par Stragier, Séverine ;Baudry, Stéphane ;Carpentier, Alain ;Duchateau, Jacques
Référence CP-PM02 Strength and power(5th-8th july 2017: Metropolis Ruhr - Germany), 22nd Αnnual Congress of the European College of Sport Science, Ferrauti A., Platen P., Grimminger-Seidensticker E., Jaitner T., Bartmus U., Becher L., De Marées M., Mühlbauer T., Schauerte A., Wiewelhove T., Tsolakidis E., page (539)
Publication Publié, 2017-07-05
Publication dans des actes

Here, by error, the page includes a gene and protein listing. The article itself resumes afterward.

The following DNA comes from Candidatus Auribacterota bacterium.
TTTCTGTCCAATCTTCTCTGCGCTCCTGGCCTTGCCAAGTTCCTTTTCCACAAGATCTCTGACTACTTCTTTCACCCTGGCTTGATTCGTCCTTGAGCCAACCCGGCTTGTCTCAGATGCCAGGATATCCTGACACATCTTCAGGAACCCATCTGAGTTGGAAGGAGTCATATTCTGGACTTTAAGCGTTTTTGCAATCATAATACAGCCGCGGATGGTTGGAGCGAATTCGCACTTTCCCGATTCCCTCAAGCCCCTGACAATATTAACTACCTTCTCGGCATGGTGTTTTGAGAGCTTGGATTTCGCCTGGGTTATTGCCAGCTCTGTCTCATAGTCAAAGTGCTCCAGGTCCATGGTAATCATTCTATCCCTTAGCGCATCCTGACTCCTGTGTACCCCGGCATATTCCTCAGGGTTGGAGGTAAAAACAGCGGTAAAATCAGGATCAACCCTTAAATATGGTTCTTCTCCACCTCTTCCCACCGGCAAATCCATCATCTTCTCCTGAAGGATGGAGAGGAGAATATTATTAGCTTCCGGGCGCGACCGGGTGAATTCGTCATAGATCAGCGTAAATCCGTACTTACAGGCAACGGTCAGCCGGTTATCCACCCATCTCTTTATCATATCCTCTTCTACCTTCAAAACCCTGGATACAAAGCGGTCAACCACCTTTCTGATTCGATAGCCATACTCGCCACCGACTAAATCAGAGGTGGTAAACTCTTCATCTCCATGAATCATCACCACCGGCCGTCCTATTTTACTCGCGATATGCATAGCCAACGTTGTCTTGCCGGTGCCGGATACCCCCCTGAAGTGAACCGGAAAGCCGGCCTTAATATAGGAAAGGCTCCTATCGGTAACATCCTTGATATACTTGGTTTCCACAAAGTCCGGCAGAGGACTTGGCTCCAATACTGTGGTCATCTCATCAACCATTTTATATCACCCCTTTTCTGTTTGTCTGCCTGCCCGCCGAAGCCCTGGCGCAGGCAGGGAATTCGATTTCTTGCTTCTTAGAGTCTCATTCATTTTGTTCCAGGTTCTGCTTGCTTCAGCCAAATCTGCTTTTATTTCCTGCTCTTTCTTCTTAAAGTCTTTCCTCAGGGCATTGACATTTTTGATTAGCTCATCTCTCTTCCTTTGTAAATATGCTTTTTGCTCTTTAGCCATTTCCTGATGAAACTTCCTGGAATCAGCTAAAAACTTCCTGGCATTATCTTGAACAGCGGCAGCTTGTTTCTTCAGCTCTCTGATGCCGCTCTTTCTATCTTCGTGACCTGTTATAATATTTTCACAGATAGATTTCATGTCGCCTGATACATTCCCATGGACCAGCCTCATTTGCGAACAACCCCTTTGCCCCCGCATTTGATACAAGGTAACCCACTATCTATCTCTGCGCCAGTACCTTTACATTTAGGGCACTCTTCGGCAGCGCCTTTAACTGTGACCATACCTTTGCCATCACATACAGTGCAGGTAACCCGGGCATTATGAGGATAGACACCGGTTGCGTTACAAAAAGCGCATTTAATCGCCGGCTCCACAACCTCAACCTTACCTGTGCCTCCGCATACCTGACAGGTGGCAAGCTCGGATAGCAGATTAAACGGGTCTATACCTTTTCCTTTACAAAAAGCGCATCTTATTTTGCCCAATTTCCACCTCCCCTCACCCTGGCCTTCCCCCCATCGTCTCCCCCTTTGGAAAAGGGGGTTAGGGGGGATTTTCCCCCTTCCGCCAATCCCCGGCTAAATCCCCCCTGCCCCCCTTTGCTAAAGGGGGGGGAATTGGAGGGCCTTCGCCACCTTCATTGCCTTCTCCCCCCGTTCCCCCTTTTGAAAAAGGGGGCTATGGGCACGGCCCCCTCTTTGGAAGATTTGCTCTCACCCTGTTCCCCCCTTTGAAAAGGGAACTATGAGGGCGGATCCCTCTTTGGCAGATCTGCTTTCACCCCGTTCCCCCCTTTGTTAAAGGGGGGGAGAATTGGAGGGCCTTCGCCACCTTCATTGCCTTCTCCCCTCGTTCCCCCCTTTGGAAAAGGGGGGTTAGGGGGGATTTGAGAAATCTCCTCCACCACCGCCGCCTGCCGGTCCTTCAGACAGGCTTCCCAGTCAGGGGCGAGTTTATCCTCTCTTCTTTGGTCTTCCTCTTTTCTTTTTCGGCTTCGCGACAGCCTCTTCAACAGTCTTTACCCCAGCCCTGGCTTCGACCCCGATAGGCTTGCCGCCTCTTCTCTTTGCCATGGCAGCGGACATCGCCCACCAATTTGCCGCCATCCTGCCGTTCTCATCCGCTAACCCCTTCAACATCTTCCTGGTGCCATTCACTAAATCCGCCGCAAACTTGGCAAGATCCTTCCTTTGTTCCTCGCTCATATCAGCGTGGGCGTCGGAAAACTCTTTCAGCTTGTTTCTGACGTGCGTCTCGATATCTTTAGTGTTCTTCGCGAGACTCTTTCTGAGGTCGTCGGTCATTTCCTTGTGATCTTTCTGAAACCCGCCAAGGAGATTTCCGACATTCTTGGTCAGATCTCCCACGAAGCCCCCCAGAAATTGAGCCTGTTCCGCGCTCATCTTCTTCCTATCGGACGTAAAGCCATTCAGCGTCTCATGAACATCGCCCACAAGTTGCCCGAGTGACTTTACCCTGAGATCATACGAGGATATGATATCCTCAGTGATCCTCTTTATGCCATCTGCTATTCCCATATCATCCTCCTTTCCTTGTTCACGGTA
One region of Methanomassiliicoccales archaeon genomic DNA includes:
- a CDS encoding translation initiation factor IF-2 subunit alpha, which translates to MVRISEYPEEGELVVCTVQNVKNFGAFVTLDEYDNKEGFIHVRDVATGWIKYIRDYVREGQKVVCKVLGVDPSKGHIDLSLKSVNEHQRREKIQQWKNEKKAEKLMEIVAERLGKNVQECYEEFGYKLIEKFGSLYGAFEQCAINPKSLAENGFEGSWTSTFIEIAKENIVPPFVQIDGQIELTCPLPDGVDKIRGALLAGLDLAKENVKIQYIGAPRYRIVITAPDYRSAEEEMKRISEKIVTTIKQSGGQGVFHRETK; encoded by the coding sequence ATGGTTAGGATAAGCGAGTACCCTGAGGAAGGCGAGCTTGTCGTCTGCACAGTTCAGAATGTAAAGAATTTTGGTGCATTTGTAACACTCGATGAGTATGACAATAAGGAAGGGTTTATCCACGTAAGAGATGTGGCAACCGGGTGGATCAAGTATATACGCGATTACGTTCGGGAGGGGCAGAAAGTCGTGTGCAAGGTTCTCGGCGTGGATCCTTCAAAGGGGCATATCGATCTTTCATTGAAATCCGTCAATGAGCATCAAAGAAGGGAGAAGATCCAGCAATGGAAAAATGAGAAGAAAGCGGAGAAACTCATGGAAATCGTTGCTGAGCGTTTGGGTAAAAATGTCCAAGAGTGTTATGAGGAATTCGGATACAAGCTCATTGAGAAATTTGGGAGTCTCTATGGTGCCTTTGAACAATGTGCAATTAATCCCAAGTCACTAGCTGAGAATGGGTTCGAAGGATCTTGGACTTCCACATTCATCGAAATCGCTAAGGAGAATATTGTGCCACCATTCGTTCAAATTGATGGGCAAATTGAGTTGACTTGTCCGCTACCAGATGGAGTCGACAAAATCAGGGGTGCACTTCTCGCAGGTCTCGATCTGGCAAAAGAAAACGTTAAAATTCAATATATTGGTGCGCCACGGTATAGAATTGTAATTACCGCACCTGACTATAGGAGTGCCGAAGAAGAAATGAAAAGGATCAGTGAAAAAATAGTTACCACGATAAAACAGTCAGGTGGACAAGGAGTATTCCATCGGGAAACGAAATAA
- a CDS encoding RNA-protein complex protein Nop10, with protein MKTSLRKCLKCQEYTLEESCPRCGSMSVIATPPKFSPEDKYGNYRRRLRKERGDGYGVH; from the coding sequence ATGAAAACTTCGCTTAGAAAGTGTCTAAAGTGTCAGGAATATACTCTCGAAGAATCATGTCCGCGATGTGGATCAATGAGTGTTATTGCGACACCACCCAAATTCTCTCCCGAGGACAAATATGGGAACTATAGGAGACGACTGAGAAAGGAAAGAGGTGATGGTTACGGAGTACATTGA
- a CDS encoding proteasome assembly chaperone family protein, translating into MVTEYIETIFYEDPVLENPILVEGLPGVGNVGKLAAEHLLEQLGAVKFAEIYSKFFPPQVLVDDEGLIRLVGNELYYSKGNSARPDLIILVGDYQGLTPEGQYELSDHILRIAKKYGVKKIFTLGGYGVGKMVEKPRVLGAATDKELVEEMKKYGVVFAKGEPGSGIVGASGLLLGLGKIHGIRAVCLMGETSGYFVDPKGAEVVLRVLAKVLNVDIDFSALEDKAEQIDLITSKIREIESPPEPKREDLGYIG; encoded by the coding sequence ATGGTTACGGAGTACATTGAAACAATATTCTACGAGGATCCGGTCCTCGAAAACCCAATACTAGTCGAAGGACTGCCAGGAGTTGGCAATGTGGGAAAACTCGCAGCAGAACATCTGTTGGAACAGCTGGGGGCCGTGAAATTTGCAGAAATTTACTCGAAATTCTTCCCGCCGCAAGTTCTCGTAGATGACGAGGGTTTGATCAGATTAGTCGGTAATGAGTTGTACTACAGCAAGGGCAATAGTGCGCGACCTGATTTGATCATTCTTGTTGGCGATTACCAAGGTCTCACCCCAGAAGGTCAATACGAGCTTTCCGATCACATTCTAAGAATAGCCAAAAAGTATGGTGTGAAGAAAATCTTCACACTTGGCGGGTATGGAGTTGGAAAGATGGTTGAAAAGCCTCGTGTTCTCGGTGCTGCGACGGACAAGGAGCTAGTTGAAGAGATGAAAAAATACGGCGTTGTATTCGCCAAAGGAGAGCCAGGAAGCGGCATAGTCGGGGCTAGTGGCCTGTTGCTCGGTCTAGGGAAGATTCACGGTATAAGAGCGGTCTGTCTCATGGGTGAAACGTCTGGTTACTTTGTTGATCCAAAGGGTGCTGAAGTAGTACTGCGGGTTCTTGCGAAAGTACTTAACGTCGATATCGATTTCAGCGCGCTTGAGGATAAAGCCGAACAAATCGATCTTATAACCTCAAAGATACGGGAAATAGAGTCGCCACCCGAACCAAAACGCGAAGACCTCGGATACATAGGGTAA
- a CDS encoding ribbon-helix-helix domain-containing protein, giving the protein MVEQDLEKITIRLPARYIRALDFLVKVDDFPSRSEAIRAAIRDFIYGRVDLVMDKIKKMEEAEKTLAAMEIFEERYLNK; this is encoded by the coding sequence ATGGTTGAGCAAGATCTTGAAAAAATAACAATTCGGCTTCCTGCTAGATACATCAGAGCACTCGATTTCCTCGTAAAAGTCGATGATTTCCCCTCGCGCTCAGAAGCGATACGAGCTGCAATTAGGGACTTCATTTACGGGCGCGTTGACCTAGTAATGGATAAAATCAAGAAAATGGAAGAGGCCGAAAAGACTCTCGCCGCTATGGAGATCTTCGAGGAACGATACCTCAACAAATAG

Résumé : Introduction:A recent study (Laurent et al., 2016) indicated that a strength training method (3/7 method) which consists of 5 sets of an incremental number of repetitions during successive sets (from 3 to 7 repetitions), a moderate load (70% of one repetition maximal (1RM)), and very brief rest interval between sets (≤15 s), induced similar increase in maximal strength than a more classical method (8 sets of 6 repetitions with 150s rest interval between sets and identical load; 8x6 method). The present study investigated whether reversing the organisation of the repetitions within sets (decremental; 7/3 method) of the 3/7 method was as efficient as the 8x6 method in strength and muscle mass gains. Methods: Thirty adults performed either the 7/3 method (n=16) repeated two times within the session or the 8x6 method (n=14), 2 times a week during 12 weeks. The training exercise consisted of lifting and lowering a load (70% 1RM) with the elbow flexor muscles. Maximal strength was assessed as the 1RM and the torque measured during maximal isometric voluntary contraction (MVC). Muscle thickness of the long head of the biceps brachii was recorded by ultrasonography. Neuromuscular fatigability was tested by measuring the maximal number of repetitions performed at a same relative load (70% 1RM). All these variables were measured before and after training. Results:The MVC torque increased (p<0.001) similarly for both training methods (8x6: +11.3%; 7/3: +9.8%). The 1RM increased (p<0.001) by 12.9% and 12.5% for the 8x6 and 7/3 method, respectively. The thickness of the biceps brachii increased (p<0.001) to a similar extent for both training methods (8x6: +6.1%; 7/3: +7.1%). Regardless of the method, subjects performed less repetitions (p <0.001) after than before training (10.4 ± 1.4 vs. 12.4 ± 2.1). Discussion:The present study indicates that for a similar training volume and intensity, the 7/3 method produced a similar strength gains than a classical method. Surprisingly, the 7/3 method did not reduce neuromuscular fatigability, although such adaptation could be expected as metabolic changes during the training session is likely greater for the 7/3 than the 8x6 method (Penzer et al., 2016). Nonetheless, the main advantage of the 7/3 method is its efficacy as, compared with a conventional method, a similar gain in maximal strength is obtained with a much briefer time to complete the training session. References:Laurent et al. (2016). Science and Sports, 31, e115-e121. Penzer et al. (2016). Eur J Appl Physiol, 116(9), 1795-806.